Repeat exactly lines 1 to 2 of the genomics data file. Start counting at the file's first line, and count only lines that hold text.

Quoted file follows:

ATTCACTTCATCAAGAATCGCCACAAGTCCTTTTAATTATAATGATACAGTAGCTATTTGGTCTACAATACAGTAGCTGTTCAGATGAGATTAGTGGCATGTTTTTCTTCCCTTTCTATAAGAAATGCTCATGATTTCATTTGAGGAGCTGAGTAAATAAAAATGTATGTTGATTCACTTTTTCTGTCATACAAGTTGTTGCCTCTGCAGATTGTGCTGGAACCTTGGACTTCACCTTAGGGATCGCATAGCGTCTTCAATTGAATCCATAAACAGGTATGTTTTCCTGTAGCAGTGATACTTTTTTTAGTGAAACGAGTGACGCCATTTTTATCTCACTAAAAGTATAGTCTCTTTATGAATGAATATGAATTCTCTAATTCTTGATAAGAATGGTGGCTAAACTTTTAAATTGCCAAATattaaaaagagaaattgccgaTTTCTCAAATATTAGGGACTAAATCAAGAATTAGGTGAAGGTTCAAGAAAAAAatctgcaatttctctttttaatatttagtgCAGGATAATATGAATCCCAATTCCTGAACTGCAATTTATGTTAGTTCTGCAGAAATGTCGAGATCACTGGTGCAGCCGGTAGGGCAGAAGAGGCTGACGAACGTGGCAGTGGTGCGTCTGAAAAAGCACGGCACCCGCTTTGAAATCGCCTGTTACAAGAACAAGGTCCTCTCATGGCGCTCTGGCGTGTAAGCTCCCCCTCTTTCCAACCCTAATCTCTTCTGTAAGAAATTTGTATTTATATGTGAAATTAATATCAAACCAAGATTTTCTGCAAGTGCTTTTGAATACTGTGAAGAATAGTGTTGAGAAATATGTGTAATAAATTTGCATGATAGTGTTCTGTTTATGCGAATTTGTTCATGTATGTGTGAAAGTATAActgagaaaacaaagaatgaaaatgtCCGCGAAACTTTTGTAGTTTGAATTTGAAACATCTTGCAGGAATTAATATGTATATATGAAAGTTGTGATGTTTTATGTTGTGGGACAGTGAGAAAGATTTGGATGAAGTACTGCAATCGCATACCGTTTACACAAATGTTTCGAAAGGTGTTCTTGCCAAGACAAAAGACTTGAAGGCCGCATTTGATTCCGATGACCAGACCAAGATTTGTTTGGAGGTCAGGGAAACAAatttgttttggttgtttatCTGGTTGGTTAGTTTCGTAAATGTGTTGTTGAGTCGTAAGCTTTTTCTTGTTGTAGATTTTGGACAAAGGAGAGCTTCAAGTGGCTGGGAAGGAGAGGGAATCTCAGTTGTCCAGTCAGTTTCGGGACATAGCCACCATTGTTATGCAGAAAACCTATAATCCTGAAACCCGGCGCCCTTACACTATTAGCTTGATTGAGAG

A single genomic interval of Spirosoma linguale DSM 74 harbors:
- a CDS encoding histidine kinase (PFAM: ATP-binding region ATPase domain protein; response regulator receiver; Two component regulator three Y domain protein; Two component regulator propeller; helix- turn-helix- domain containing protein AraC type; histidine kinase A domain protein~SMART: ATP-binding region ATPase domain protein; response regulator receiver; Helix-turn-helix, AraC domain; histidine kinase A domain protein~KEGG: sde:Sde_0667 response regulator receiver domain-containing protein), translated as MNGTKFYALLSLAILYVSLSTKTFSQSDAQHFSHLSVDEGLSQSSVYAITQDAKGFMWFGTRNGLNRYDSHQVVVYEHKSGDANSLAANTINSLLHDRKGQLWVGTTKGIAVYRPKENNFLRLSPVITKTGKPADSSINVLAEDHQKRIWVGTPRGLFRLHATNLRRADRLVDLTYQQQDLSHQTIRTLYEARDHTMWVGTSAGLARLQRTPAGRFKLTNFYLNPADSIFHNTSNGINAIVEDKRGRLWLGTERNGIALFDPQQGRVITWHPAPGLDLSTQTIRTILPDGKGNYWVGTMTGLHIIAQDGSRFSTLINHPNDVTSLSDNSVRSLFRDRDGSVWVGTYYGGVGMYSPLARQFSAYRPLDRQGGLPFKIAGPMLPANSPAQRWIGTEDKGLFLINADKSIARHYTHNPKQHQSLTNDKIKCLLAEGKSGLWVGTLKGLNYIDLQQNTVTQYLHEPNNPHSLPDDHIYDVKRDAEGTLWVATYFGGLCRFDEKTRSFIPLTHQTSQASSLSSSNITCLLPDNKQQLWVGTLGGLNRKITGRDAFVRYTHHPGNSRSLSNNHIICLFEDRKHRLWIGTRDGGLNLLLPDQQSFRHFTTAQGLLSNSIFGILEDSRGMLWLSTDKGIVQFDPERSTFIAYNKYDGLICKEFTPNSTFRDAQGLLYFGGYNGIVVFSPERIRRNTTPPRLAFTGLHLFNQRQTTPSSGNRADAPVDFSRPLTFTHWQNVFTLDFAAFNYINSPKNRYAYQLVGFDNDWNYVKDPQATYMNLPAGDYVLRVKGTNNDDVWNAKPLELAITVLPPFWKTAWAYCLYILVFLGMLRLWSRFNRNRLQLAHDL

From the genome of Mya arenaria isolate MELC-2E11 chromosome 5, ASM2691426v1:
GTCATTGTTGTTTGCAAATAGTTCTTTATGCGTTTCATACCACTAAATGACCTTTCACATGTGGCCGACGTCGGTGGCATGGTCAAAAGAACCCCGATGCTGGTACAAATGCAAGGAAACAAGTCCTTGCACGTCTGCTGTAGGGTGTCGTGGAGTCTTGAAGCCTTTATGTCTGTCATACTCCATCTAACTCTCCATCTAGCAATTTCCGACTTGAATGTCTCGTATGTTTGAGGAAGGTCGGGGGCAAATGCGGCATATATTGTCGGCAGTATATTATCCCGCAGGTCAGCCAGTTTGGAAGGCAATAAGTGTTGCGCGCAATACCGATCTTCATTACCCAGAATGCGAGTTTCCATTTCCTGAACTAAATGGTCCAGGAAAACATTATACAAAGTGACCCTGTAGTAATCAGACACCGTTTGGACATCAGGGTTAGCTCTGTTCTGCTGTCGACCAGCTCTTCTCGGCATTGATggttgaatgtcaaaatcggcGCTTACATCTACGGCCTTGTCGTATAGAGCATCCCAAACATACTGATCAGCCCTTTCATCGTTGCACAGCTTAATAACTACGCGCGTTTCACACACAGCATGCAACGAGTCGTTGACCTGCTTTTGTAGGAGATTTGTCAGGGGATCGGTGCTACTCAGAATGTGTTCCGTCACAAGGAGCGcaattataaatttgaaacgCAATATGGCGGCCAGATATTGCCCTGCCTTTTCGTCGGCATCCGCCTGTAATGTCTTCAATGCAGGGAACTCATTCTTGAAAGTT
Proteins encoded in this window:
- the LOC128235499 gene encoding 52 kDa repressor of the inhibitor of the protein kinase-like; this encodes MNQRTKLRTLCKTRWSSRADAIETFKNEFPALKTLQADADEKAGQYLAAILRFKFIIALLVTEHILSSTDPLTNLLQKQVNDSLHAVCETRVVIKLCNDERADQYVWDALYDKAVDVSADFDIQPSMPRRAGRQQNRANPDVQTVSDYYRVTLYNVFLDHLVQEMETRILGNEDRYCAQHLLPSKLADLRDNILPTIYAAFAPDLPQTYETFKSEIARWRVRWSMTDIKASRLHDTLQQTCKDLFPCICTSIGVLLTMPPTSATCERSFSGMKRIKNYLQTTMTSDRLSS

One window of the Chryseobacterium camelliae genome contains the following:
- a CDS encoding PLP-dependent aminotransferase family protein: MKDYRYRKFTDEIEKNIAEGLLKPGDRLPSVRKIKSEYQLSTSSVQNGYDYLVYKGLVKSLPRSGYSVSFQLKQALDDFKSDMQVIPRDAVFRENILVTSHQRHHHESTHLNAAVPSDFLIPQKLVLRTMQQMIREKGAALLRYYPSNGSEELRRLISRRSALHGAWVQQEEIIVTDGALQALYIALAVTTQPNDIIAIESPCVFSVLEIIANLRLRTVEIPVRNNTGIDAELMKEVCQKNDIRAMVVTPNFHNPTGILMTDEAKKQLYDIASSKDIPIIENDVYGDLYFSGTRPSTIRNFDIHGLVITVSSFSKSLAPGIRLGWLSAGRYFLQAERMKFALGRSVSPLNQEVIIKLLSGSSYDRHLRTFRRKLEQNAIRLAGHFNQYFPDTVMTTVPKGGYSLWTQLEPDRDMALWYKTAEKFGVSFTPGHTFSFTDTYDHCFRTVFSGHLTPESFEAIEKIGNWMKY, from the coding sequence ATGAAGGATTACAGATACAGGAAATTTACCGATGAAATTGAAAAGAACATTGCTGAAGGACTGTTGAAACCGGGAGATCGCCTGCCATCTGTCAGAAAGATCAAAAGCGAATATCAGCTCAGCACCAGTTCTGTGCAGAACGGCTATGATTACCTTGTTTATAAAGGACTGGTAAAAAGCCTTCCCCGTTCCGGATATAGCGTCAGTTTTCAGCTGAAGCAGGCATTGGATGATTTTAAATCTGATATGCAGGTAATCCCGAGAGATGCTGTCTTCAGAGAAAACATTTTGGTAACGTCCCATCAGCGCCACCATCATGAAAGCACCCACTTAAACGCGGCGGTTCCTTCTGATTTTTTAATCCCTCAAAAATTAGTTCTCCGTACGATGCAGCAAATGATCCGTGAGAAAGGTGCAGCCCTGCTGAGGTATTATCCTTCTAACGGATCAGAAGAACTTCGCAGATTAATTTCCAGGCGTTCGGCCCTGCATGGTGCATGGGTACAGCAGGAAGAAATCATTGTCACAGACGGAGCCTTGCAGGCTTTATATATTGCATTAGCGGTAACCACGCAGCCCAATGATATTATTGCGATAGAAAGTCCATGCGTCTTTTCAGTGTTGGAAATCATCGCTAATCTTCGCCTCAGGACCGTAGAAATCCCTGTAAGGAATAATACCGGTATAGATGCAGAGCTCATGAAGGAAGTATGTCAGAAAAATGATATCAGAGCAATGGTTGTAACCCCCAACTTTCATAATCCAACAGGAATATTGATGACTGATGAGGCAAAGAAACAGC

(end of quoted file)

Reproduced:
ATTCACTTCATCAAGAATCGCCACAAGTCCTTTTAATTATAATGATACAGTAGCTATTTGGTCTACAATACAGTAGCTGTTCAGATGAGATTAGTGGCATGTTTTTCTTCCCTTTCTATAAGAAATGCTCATGATTTCATTTGAGGAGCTGAGTAAATAAAAATGTATGTTGATTCACTTTTTCTGTCATACAAGTTGTTGCCTCTGCAGATTGTGCTGGAACCTTGGACTTCACCTTAGGGATCGCATAGCGTCTTCAATTGAATCCATAAACAGGTATGTTTTCCTGTAGCAGTGATACTTTTTTTAGTGAAACGAGTGACGCCATTTTTATCTCACTAAAAGTATAGTCTCTTTATGAATGAATATGAATTCTCTAATTCTTGATAAGAATGGTGGCTAAACTTTTAAATTGCCAAATattaaaaagagaaattgccgaTTTCTCAAATATTAGGGACTAAATCAAGAATTAGGTGAAGGTTCAAGAAAAAAatctgcaatttctctttttaatatttagtgCAGGATAATATGAATCCCAATTCCTGAACTGCAATTTATGTTAGTTCTGCAGAAATGTCGAGATCACTGGTGCAGCCGGTAGGGCAGAAGAGGCTGACGAACGTGGCAGTGGTGCGTCTGAAAAAGCACGGCACCCGCTTTGAAATCGCCTGTTACAAGAACAAGGTCCTCTCATGGCGCTCTGGCGTGTAAGCTCCCCCTCTTTCCAACCCTAATCTCTTCTGTAAGAAATTTGTATTTATATGTGAAATTAATATCAAACCAAGATTTTCTGCAAGTGCTTTTGAATACTGTGAAGAATAGTGTTGAGAAATATGTGTAATAAATTTGCATGATAGTGTTCTGTTTATGCGAATTTGTTCATGTATGTGTGAAAGTATAActgagaaaacaaagaatgaaaatgtCCGCGAAACTTTTGTAGTTTGAATTTGAAACATCTTGCAGGAATTAATATGTATATATGAAAGTTGTGATGTTTTATGTTGTGGGACAGTGAGAAAGATTTGGATGAAGTACTGCAATCGCATACCGTTTACACAAATGTTTCGAAAGGTGTTCTTGCCAAGACAAAAGACTTGAAGGCCGCATTTGATTCCGATGACCAGACCAAGATTTGTTTGGAGGTCAGGGAAACAAatttgttttggttgtttatCTGGTTGGTTAGTTTCGTAAATGTGTTGTTGAGTCGTAAGCTTTTTCTTGTTGTAGATTTTGGACAAAGGAGAGCTTCAAGTGGCTGGGAAGGAGAGGGAATCTCAGTTGTCCAGTCAGTTTCGGGACATAGCCACCATTGTTATGCAGAAAACCTATAATCCTGAAACCCGGCGCCCTTACACTATTAGCTTGATTGAGAG

A single genomic interval of Spirosoma linguale DSM 74 harbors: